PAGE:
Debate: What Kind of Inequality Matters?
Inequality has emerged as a contentious issue since the financial crisis, and it figures prominently in the presidential campaigns of both political parties. Bloomberg View columnists Megan McArdle and Noah Smith try to make sense of it and figure out what, if anything, should be done.
Megan: What sort of inequality should we care about? Wealth inequality, income inequality, inequality of opportunity, inequality of mobility -- these tend to get lumped together. No amount of fair opportunity will produce similar outcomes for two different people. This tends to get ignored, because it's inconvenient for both sides.
So what kinds of inequality should we talk about? And what kinds should make us shrug and say, "Yeah, well, life's rough sometimes"?
Noah: We -- policy advisers, writers, the government -- should care about what people care about. If people are upset that women soccer players get paid less than men, we should try to do something about it. If people are upset that most of the income gains over the past three decades have gone to people at the upper end of the distribution, then we should try to do something about that. Popular sentiment should be our guide here.
But there's generally a trade-off involved -- make your society less unequal, and you might distort it in ways that also make everyone poorer. We have to balance those kinds of considerations. I'm just saying, if people care about some kind of inequality, we shouldn't ignore it.
Megan: There's a lot to agree with in that, but let me suggest a few problems. First, what does it mean to say "We should care if people are upset"? Some people ARE upset that woman soccer players make less than male soccer players. Those people probably spend a lot more time thinking about it, and being upset by it, than the vast majority of people who don't care -- and wouldn't think about it even if you told them they ought to.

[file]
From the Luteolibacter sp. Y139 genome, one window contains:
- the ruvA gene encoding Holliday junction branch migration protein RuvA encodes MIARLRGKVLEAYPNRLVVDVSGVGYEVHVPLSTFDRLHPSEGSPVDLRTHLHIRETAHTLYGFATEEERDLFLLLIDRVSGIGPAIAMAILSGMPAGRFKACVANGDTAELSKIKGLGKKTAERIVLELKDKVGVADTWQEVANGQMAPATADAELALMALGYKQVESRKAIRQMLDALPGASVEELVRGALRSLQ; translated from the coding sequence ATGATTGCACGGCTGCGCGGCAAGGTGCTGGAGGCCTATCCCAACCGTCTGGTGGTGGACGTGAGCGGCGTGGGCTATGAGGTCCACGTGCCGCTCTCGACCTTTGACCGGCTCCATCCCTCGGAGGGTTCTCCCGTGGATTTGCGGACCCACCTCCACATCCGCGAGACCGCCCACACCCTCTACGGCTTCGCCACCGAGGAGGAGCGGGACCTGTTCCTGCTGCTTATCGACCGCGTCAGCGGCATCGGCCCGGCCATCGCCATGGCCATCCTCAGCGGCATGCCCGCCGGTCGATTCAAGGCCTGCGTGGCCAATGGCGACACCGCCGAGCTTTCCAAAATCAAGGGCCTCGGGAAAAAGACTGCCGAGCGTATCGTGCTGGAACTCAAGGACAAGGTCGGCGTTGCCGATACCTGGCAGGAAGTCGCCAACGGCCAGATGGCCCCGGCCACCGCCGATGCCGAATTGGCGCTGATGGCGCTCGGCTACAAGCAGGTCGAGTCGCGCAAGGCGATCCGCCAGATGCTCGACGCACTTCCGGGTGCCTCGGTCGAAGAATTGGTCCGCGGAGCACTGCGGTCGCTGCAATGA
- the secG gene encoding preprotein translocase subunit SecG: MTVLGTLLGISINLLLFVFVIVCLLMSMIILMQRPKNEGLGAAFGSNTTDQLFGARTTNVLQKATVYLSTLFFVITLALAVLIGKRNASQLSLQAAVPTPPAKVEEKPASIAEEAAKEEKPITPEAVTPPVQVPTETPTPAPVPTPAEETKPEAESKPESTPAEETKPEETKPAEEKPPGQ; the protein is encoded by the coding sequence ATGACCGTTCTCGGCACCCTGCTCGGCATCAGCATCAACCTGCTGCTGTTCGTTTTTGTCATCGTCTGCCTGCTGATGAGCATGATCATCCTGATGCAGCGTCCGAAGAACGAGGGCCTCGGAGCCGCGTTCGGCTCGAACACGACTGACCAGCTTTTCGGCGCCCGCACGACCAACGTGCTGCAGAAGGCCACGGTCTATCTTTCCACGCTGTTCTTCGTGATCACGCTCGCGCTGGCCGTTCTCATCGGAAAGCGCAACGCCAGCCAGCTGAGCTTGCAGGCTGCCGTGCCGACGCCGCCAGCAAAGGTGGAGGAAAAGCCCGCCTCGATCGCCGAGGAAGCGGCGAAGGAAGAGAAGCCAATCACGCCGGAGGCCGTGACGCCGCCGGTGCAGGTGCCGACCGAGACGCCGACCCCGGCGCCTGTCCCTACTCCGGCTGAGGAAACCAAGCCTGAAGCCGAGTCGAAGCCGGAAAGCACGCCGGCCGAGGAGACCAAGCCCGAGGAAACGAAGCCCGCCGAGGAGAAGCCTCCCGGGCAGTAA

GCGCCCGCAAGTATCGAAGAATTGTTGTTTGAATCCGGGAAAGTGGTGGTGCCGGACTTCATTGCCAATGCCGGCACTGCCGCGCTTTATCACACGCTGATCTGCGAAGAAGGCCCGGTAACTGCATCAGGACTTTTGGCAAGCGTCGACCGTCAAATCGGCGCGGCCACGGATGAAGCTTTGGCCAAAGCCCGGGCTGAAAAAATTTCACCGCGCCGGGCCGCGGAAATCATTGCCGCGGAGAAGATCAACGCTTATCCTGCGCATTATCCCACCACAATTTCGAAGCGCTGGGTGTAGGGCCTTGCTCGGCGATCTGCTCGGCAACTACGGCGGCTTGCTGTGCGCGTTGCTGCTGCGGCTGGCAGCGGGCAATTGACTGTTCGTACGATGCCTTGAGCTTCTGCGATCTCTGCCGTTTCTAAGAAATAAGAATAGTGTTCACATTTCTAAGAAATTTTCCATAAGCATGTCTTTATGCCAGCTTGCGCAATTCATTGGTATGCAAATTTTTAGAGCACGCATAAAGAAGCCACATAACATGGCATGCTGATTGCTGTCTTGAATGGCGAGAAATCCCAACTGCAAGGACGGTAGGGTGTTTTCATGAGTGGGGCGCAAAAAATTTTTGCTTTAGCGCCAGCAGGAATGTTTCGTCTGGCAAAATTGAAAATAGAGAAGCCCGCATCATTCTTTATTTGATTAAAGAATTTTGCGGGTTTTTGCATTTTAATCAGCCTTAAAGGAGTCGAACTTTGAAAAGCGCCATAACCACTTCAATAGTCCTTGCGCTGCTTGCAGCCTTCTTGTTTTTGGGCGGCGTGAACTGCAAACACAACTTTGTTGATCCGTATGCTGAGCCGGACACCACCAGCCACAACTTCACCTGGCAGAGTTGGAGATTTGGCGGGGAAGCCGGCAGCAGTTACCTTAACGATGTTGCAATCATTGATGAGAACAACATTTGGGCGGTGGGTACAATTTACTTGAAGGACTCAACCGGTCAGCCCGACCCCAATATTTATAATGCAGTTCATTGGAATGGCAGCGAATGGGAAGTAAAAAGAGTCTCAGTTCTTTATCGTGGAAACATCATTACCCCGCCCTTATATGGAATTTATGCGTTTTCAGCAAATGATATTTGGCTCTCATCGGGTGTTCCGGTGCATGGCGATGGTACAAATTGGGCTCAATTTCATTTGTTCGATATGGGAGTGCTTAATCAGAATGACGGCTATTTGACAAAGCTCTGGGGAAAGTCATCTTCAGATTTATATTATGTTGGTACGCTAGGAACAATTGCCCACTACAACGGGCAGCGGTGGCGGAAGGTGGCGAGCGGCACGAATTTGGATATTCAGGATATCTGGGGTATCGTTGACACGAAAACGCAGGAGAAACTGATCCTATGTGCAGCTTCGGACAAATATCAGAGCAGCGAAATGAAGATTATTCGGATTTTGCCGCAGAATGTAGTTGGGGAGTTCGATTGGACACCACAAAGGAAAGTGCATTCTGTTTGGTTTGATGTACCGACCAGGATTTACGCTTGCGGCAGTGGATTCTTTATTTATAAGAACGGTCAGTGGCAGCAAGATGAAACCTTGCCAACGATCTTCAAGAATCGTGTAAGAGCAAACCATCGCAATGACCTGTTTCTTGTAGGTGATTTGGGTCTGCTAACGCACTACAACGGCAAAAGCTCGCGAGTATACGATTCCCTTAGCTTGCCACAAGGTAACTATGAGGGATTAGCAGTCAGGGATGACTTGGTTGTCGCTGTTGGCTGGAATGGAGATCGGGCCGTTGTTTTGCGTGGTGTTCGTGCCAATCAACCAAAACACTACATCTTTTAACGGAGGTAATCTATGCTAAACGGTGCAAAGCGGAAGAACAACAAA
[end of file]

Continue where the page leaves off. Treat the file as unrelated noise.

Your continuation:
Probably in 1900 most people didn't care about the grotesque inequality between whites and blacks, but we say they should have done something anyway. As an empirical description, the majority didn't care, and we didn't do much about it.
The other question I'd ask is whether the vast majority of folks really do care about inequality very much. I don't think they care about it in the way that upper-middle-class elites do. For them, it's always about the upper 1 percent. But most people don't care whether Warren Buffett is rich. They care that they feel shut out of their local economy.
Noah: First of all, let me say that most black people certainly DID care a great deal in 1900 about racial inequality. And if a policy is causing a minority a huge amount of pain, I'd say we need to deal with that.
But telling people not to care about inequality just makes the whole job harder. Telling people to "just deal with it" makes them shut up, but it doesn't make them stop caring.
Megan: In my circles, and in my reading, virtually no one is saying we shouldn't care about inequality. Most articles on inequality are about how terrible it is, and so is most of the conversation I hear.
But let me lay my priors on the table:
1) I don't particularly care about income inequality, and I especially don't care about the 1 percent. The 1 percent makes life a little harder for folks like me, because in a flatter income distribution, I'd be more competitive for things like bigger houses. But this isn't a very large social problem.
2) I do care a lot about what you might call socioeconomic hollowing out -- that is, the distance between the bottom and the middle and upper-middle class. I think that's just enormously destructive in a number of ways, starting with broad social cohesion and labor mobility.